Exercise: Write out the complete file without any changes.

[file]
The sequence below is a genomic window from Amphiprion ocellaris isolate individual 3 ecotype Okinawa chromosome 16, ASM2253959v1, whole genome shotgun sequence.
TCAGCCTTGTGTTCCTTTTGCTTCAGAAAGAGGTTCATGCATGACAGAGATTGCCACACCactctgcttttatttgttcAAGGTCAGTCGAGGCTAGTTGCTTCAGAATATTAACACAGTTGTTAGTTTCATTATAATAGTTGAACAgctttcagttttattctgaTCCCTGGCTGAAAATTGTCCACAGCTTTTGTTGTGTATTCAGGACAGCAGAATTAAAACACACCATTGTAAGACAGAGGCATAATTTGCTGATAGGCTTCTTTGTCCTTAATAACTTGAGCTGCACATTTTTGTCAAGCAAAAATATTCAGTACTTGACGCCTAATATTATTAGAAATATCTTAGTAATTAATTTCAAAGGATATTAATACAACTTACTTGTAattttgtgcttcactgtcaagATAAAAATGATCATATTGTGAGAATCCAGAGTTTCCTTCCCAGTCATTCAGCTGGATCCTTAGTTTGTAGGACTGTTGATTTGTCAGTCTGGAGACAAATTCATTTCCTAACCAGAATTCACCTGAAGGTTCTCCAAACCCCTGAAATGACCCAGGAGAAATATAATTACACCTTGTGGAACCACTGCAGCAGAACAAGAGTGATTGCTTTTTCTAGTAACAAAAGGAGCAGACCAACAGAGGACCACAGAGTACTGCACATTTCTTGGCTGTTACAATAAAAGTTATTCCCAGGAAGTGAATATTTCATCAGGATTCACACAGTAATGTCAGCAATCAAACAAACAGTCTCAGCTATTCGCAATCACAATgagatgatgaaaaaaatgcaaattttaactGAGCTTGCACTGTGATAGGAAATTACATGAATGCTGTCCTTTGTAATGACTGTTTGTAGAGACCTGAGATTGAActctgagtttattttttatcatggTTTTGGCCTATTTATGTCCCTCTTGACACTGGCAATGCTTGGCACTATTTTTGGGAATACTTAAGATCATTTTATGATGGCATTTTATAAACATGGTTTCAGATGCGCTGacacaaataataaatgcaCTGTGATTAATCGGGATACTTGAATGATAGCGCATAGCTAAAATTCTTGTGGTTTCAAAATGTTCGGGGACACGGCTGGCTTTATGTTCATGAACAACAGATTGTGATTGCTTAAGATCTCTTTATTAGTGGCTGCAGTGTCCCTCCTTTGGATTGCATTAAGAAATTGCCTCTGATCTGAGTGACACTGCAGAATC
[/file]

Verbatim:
The sequence below is a genomic window from Amphiprion ocellaris isolate individual 3 ecotype Okinawa chromosome 16, ASM2253959v1, whole genome shotgun sequence.
TCAGCCTTGTGTTCCTTTTGCTTCAGAAAGAGGTTCATGCATGACAGAGATTGCCACACCactctgcttttatttgttcAAGGTCAGTCGAGGCTAGTTGCTTCAGAATATTAACACAGTTGTTAGTTTCATTATAATAGTTGAACAgctttcagttttattctgaTCCCTGGCTGAAAATTGTCCACAGCTTTTGTTGTGTATTCAGGACAGCAGAATTAAAACACACCATTGTAAGACAGAGGCATAATTTGCTGATAGGCTTCTTTGTCCTTAATAACTTGAGCTGCACATTTTTGTCAAGCAAAAATATTCAGTACTTGACGCCTAATATTATTAGAAATATCTTAGTAATTAATTTCAAAGGATATTAATACAACTTACTTGTAattttgtgcttcactgtcaagATAAAAATGATCATATTGTGAGAATCCAGAGTTTCCTTCCCAGTCATTCAGCTGGATCCTTAGTTTGTAGGACTGTTGATTTGTCAGTCTGGAGACAAATTCATTTCCTAACCAGAATTCACCTGAAGGTTCTCCAAACCCCTGAAATGACCCAGGAGAAATATAATTACACCTTGTGGAACCACTGCAGCAGAACAAGAGTGATTGCTTTTTCTAGTAACAAAAGGAGCAGACCAACAGAGGACCACAGAGTACTGCACATTTCTTGGCTGTTACAATAAAAGTTATTCCCAGGAAGTGAATATTTCATCAGGATTCACACAGTAATGTCAGCAATCAAACAAACAGTCTCAGCTATTCGCAATCACAATgagatgatgaaaaaaatgcaaattttaactGAGCTTGCACTGTGATAGGAAATTACATGAATGCTGTCCTTTGTAATGACTGTTTGTAGAGACCTGAGATTGAActctgagtttattttttatcatggTTTTGGCCTATTTATGTCCCTCTTGACACTGGCAATGCTTGGCACTATTTTTGGGAATACTTAAGATCATTTTATGATGGCATTTTATAAACATGGTTTCAGATGCGCTGacacaaataataaatgcaCTGTGATTAATCGGGATACTTGAATGATAGCGCATAGCTAAAATTCTTGTGGTTTCAAAATGTTCGGGGACACGGCTGGCTTTATGTTCATGAACAACAGATTGTGATTGCTTAAGATCTCTTTATTAGTGGCTGCAGTGTCCCTCCTTTGGATTGCATTAAGAAATTGCCTCTGATCTGAGTGACACTGCAGAATC